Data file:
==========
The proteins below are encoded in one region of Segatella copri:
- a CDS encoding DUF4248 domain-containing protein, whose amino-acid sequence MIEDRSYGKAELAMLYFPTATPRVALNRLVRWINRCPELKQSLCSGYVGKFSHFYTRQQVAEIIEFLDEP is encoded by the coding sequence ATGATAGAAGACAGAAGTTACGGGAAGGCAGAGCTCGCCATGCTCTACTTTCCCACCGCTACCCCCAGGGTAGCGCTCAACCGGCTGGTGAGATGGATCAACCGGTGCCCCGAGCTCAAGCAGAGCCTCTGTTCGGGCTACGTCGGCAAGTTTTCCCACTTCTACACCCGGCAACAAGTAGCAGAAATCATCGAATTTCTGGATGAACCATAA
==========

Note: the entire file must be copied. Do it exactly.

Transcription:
The proteins below are encoded in one region of Segatella copri:
- a CDS encoding DUF4248 domain-containing protein, whose amino-acid sequence MIEDRSYGKAELAMLYFPTATPRVALNRLVRWINRCPELKQSLCSGYVGKFSHFYTRQQVAEIIEFLDEP is encoded by the coding sequence ATGATAGAAGACAGAAGTTACGGGAAGGCAGAGCTCGCCATGCTCTACTTTCCCACCGCTACCCCCAGGGTAGCGCTCAACCGGCTGGTGAGATGGATCAACCGGTGCCCCGAGCTCAAGCAGAGCCTCTGTTCGGGCTACGTCGGCAAGTTTTCCCACTTCTACACCCGGCAACAAGTAGCAGAAATCATCGAATTTCTGGATGAACCATAA